What is Your Strategy?
Strategy, in spite of being a word favored by the shiny suits of the world, really just means thinking about why you're doing something before you do it. So starting your digital marketing strategy is as simple as:
• Deciding how you're going to do it.
• What you expect to happen.
• How you'll measure your success.
What Kind of Results Do You Want?
• Brand Awareness
Do you want more people to know about your brand and help your products and services become more widely known?
• Acquisition or Lead Generation
Do you want to reach people who've never bought from you before and bring them into your buyer's journey?
• Growth from Existing Customers
Do you want people who've already bought from you before to buy more frequently or purchase a different kind of product?
If possible, set a specific goal - one with metrics attached to it and a time limit.
These might include:
• X number of leads from a piece of downloaded content in one month.
• % of old customers buying a secondary product within one year.
• % of social media following growth within two weeks.
Set a Measurable Goal
Look at the types of goals we've set on the previous page, pick one to concentrate on. Really understanding the goal you're trying to hit is your first step to reaching it!
Give me an example!
Misha is a photographer and has recently also started producing video for her clients. She wants to let all of her current clients know that she offers this extra service so that some convert into video and photography clients. She writes the following strategy for this campaign:
"I want to ensure 100% of my current clients know I also offer video services. I will run email and social media promotions to share this message for 2 months. After 3 months from the start of the promotion, I want to have at least 1 video commission from 15% of my current clients."
Know Your Audience
Get to know your audience! If you don't understand enough about who you're trying to reach, you'll have trouble delivering a message that's relevant enough to really make an impact.
But, the good news is - you don't have to have a customer research agency on retainer to be smart about it.
The easiest way to make sure you don't come up with a watered-down campaign is to create your own personalized buyer personas - fictionalized, generic descriptions of your key customer groups.
• Think about who your customers are and group them into 3 or 4 buckets.
• Create a fictionalized character from each of those buckets.
• Give that person a name, photo, personality and a few distinct characteristics.
Our biggest tip: Rank them! Before you start, be totally clear on which of these characters is the most important to your business. We've got a template ready for you in a few pages to help you get started!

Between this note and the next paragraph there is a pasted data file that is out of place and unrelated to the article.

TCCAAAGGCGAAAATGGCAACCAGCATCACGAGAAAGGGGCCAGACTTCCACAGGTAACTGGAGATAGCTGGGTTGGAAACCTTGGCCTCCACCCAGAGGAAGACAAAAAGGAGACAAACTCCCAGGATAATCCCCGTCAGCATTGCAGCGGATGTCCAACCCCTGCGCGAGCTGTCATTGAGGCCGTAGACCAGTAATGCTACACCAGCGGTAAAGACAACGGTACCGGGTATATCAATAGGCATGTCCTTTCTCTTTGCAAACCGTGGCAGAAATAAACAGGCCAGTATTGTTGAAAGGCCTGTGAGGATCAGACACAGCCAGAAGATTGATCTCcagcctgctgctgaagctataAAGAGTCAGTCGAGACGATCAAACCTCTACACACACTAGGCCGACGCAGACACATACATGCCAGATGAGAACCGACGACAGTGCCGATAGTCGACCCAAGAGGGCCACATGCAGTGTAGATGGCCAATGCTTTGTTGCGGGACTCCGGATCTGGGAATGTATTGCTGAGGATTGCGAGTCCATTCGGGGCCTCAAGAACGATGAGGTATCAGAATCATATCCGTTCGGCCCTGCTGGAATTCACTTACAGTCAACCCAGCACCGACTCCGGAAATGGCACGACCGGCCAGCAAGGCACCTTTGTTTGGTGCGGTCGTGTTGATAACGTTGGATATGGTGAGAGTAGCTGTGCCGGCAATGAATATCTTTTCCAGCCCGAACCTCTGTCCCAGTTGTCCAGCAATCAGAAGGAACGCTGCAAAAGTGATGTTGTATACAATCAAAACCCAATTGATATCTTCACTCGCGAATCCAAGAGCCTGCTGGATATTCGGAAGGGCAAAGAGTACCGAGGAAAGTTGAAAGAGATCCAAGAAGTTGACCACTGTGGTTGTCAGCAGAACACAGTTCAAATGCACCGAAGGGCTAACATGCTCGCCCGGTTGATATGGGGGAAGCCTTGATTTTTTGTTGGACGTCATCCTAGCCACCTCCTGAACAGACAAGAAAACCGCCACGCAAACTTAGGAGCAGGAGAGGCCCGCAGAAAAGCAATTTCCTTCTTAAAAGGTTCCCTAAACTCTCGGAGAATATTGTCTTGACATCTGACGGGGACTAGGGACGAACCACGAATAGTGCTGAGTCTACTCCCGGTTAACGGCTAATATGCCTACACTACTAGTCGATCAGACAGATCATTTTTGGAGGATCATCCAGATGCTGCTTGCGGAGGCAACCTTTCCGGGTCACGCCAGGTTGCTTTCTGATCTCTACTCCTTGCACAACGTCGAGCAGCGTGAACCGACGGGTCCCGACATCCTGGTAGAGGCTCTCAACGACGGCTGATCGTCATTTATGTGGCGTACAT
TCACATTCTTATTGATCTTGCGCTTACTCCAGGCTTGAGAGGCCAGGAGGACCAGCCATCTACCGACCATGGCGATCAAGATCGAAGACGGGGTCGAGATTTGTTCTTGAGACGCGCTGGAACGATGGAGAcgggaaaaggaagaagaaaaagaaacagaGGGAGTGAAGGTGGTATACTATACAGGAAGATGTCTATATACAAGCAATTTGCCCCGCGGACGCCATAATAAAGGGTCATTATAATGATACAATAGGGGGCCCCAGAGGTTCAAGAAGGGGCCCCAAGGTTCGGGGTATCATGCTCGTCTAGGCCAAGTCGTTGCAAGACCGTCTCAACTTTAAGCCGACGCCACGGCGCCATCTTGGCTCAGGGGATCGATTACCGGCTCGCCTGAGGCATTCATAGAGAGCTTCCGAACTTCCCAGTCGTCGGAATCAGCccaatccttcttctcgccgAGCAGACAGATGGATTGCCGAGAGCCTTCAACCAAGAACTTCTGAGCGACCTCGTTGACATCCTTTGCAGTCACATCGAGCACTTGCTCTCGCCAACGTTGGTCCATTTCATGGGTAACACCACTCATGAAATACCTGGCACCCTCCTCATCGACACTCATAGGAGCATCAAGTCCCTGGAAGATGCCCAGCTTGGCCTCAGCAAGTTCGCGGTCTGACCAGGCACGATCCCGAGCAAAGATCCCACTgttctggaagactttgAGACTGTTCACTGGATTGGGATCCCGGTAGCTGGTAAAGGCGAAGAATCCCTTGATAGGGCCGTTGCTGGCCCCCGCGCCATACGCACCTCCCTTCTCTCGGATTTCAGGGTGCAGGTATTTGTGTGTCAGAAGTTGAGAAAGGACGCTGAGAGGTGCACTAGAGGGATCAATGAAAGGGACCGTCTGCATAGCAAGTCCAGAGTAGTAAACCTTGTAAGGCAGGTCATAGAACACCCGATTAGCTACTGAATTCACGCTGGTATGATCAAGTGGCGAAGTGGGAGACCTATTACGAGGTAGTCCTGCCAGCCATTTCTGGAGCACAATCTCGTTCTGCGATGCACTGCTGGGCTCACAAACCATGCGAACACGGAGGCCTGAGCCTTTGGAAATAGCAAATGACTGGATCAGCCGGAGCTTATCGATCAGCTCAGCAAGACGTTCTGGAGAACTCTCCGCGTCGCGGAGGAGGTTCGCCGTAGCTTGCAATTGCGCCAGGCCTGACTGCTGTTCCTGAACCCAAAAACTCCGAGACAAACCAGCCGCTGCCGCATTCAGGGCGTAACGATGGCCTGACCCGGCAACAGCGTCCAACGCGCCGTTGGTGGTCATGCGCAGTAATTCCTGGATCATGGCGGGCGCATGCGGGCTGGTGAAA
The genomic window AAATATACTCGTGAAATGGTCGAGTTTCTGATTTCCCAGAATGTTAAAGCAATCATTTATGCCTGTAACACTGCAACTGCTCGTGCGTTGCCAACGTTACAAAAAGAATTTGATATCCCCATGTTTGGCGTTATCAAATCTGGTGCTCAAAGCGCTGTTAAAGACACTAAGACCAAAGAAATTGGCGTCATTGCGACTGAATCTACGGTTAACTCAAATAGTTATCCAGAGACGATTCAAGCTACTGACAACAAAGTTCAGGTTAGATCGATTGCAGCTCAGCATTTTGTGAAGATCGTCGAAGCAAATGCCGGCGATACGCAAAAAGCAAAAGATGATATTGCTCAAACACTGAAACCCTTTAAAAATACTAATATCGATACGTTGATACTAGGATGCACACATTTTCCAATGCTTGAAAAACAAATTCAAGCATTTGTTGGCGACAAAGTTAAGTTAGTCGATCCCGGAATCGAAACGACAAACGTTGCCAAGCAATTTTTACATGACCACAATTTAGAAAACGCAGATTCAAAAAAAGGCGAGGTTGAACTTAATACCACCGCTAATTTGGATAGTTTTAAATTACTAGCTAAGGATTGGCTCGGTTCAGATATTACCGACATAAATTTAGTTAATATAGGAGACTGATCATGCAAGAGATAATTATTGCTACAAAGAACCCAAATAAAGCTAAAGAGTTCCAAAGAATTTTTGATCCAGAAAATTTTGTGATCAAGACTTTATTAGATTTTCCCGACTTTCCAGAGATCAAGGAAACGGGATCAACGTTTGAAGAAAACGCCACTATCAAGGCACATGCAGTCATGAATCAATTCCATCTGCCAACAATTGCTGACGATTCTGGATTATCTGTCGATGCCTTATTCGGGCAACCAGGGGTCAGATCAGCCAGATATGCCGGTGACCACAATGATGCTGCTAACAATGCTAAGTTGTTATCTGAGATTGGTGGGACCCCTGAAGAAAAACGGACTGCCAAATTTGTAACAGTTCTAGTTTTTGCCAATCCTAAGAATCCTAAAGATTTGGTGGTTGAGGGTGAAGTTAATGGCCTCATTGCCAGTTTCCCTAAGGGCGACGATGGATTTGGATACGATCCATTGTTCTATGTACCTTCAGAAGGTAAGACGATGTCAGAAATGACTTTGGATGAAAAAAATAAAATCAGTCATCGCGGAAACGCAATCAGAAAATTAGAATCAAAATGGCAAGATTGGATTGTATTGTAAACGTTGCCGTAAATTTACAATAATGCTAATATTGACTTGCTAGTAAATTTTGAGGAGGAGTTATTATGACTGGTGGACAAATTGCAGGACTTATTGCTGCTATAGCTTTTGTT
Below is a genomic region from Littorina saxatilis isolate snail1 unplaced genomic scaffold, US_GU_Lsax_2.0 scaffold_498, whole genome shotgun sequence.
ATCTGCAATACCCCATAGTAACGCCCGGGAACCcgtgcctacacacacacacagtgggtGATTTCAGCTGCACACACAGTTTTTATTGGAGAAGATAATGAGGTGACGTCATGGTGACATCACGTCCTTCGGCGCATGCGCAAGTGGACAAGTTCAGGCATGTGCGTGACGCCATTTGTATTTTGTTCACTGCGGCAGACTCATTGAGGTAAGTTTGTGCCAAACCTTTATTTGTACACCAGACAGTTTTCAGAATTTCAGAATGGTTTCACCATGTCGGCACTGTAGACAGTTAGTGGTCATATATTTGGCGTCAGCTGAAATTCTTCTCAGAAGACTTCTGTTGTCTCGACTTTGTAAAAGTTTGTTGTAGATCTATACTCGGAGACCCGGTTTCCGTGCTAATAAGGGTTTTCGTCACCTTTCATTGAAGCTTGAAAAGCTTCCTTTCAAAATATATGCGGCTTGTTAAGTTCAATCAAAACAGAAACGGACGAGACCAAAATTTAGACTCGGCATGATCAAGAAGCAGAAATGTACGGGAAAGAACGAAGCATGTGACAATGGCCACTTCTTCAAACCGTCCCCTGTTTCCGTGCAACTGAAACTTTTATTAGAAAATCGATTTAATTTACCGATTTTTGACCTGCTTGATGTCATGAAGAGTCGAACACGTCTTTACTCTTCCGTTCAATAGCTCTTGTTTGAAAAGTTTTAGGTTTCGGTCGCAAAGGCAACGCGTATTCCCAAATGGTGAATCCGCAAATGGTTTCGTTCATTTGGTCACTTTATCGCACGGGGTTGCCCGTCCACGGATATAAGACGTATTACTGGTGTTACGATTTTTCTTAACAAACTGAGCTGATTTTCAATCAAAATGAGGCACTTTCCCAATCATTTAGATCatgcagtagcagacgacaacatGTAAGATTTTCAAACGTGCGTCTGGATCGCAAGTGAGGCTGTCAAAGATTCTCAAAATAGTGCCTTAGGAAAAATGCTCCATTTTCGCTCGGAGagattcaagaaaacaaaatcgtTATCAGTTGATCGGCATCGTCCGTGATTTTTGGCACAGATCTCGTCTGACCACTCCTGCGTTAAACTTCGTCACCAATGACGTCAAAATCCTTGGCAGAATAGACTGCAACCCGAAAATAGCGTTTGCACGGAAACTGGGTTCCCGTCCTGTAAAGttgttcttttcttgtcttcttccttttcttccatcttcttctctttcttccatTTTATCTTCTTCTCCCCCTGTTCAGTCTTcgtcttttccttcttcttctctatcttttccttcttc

Know Your Brand
Your brand is how and why your customers choose you over your competitors - think of it as your company's personality. It's something that's worth defining clearly:
• What do you stand for?
• What are your strongest character traits?
• How does that translate into your presence - from the images you use on your website to the language you sue in your emails?
Watch Your Competition
Your competitors aren't just businesses who offer a product or service similar to yours. Think of your competition in these three ways:
• Direct competitors - brands who offer the exact same products or services as you
• Indirect competitors - brands that may offer different products but compete for the same space or budget as you
• Comparators - these may have a similar look and feel as a brand to you, or may be other brands that your target customers use frequently
You want to know what you're up against, and you can learn vicariously from both your triumphs and mistakes. Get inspired by your competitors' wins, and use what makes you different to highlight what's unique about your offering.
Not sure how to gather Intel? Here's how you get started:
• Search for a few key terms related to your industry and note where each brand ranks on the results page.
• Test your competitors - buy their products, read their reviews, explore their website and sign up for their newsletter.
• Ask your customers what they think your competitors do well, and what they love about brands in other sectors too.
• Note where and when you see your competitors' ads and screenshot them.
• Follow a ton of other brands' social channels.
• Use paid-for online tools like Alexa for analysis on how well your competitors' sites do in search rankings and gaining web traffic.
Get Ready to Measure
Coming up with brilliant ideas for how to drive traffic, build brand awareness and grow your customer base is just the beginning - it's crucial to determine how you'll track progress, so you can adjust your plan based on what gets the best reaction. There are several different things you can measure (metrics) - but a benchmark of what a 'good' score (KPI) is, will depend entirely on you.
Give me an example!
If you posted a new blog that included video content, be sure to note how many:
• Views the blog gets
• Views the video gets
• Engagement with the video (likes, comments and shares)
• Clicks to your blog's call-to-action
• Leads from the post
• Increase in leads from that post vs. posts without videos
Before you start any campaign, familiarize yourself with important metrics associated with your goals, like the examples we've listed above. There are plenty of different things you might want to measure depending on your goals - so keep in mind things like geographic or demographic information that you're interested in tracking too.
Once you start to track the performance of these metrics, you'll start to get a benchmark number for how your content is performing.